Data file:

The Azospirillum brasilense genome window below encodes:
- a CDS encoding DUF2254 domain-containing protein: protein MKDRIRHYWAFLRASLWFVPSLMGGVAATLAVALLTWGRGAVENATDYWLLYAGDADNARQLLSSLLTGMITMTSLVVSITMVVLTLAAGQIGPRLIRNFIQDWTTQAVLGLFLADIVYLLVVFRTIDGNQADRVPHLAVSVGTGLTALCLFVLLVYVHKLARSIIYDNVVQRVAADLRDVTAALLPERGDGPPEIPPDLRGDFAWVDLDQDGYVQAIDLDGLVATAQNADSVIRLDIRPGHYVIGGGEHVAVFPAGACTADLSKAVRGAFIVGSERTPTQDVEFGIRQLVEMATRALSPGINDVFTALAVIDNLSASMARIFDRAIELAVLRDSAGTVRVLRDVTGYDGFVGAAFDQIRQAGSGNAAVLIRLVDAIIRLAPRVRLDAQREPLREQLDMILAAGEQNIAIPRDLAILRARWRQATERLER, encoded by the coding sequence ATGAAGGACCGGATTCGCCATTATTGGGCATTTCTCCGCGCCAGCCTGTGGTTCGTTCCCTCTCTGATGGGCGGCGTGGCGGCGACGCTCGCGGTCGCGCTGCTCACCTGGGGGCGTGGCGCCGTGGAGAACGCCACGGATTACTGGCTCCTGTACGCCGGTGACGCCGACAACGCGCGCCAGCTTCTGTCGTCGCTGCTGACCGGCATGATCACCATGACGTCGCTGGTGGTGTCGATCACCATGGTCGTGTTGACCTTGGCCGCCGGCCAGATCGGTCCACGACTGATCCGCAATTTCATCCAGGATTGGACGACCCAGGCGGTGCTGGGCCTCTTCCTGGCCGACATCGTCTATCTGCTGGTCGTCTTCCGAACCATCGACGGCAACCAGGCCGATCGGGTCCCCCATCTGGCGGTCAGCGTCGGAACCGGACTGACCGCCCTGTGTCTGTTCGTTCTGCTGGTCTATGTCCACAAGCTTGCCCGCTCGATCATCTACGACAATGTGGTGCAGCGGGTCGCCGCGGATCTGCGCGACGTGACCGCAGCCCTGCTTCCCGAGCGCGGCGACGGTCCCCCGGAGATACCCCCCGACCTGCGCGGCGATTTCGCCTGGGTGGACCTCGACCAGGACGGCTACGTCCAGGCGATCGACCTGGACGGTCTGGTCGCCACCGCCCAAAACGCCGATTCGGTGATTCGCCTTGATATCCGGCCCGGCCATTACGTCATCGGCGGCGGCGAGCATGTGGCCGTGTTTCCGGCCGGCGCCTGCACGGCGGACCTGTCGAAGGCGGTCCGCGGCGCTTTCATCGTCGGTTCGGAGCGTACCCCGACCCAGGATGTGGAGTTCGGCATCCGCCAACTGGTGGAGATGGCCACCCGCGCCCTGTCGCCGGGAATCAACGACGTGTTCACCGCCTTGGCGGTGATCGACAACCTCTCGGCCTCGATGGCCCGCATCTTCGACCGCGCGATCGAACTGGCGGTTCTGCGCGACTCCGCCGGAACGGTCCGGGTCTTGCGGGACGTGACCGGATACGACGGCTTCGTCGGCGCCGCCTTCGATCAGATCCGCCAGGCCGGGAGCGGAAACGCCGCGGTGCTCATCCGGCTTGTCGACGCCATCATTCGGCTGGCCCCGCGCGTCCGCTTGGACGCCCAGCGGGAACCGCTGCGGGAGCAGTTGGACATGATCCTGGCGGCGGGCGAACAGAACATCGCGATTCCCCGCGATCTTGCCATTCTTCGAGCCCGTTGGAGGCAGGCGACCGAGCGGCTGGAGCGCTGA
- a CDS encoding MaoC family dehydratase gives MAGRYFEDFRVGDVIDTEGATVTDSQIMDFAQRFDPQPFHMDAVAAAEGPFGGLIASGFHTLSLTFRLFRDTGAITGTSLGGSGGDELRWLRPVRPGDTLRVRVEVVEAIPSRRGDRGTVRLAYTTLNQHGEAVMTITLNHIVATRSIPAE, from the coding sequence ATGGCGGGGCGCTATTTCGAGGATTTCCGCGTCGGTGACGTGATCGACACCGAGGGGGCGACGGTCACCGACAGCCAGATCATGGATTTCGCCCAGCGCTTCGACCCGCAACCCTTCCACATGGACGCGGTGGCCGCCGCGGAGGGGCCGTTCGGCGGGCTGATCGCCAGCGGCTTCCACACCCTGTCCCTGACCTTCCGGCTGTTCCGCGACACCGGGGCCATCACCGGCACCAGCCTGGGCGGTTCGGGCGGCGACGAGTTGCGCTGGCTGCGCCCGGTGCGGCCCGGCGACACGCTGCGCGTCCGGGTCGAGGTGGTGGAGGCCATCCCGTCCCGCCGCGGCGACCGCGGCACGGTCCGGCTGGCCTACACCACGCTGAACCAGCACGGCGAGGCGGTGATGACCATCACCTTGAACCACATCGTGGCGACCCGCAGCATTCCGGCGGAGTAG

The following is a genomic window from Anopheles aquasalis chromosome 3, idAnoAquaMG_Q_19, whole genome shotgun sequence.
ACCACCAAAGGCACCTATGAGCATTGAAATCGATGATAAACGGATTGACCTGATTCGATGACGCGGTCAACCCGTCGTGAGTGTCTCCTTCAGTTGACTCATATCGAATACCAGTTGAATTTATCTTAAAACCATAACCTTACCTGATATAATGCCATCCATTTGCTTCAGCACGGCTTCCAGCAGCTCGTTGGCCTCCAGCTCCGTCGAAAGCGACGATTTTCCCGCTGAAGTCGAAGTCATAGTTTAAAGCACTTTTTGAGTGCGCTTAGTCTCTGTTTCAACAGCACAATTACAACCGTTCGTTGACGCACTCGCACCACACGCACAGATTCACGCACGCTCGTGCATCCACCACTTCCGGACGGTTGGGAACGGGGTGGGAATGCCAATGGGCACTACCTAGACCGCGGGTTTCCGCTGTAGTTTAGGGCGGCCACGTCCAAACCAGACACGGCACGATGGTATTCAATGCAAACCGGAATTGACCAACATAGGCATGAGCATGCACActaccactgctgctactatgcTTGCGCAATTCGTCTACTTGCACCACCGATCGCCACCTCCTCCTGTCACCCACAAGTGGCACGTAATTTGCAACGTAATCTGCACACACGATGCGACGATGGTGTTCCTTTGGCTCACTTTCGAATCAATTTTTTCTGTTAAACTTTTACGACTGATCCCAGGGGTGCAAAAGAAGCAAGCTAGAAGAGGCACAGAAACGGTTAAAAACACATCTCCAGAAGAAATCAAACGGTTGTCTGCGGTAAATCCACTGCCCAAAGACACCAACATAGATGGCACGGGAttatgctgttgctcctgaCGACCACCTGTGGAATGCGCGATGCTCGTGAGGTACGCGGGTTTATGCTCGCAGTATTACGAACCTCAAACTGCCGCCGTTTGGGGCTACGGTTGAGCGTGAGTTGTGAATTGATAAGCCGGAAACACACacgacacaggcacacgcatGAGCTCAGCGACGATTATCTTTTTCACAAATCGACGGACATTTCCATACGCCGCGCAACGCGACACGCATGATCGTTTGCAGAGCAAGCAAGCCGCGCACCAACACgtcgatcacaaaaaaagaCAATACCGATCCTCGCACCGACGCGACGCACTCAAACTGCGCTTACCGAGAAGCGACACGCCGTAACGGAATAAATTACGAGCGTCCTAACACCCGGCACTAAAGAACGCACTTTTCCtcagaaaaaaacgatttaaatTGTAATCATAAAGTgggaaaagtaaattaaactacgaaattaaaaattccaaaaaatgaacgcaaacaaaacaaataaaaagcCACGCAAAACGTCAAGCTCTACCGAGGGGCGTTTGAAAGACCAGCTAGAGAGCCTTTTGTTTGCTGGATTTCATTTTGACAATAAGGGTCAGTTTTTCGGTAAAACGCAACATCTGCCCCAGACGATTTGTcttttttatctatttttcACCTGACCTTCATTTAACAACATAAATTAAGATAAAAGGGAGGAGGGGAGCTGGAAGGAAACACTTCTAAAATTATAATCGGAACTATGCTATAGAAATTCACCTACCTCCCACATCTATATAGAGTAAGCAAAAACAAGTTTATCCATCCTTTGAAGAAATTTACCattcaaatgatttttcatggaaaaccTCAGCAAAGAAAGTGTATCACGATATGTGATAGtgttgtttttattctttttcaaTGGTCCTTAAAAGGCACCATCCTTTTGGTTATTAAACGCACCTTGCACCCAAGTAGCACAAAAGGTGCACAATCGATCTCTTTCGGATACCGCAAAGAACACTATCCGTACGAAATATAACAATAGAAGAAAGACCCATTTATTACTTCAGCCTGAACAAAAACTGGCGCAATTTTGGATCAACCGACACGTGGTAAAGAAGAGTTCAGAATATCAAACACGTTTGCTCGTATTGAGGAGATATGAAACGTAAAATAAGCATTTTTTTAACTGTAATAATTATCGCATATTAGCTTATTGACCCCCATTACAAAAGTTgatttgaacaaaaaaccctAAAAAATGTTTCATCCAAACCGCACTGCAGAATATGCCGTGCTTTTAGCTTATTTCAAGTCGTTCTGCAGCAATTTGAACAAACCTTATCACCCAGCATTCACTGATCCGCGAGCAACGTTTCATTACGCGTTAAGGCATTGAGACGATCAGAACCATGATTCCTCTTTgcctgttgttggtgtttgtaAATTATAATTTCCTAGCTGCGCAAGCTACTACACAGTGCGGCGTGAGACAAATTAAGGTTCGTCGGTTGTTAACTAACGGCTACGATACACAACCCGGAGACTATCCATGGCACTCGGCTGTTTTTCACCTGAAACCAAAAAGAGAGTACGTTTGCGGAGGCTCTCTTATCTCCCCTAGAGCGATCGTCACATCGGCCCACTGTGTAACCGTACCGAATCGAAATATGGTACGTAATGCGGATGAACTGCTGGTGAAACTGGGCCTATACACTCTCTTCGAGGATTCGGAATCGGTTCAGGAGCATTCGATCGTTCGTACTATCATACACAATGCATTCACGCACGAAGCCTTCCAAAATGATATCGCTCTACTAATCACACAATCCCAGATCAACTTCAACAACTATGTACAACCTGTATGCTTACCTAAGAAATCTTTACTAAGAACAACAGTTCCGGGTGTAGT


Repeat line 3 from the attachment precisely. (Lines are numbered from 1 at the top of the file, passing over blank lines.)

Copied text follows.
- a CDS encoding MaoC family dehydratase gives MAGRYFEDFRVGDVIDTEGATVTDSQIMDFAQRFDPQPFHMDAVAAAEGPFGGLIASGFHTLSLTFRLFRDTGAITGTSLGGSGGDELRWLRPVRPGDTLRVRVEVVEAIPSRRGDRGTVRLAYTTLNQHGEAVMTITLNHIVATRSIPAE, from the coding sequence ATGGCGGGGCGCTATTTCGAGGATTTCCGCGTCGGTGACGTGATCGACACCGAGGGGGCGACGGTCACCGACAGCCAGATCATGGATTTCGCCCAGCGCTTCGACCCGCAACCCTTCCACATGGACGCGGTGGCCGCCGCGGAGGGGCCGTTCGGCGGGCTGATCGCCAGCGGCTTCCACACCCTGTCCCTGACCTTCCGGCTGTTCCGCGACACCGGGGCCATCACCGGCACCAGCCTGGGCGGTTCGGGCGGCGACGAGTTGCGCTGGCTGCGCCCGGTGCGGCCCGGCGACACGCTGCGCGTCCGGGTCGAGGTGGTGGAGGCCATCCCGTCCCGCCGCGGCGACCGCGGCACGGTCCGGCTGGCCTACACCACGCTGAACCAGCACGGCGAGGCGGTGATGACCATCACCTTGAACCACATCGTGGCGACCCGCAGCATTCCGGCGGAGTAG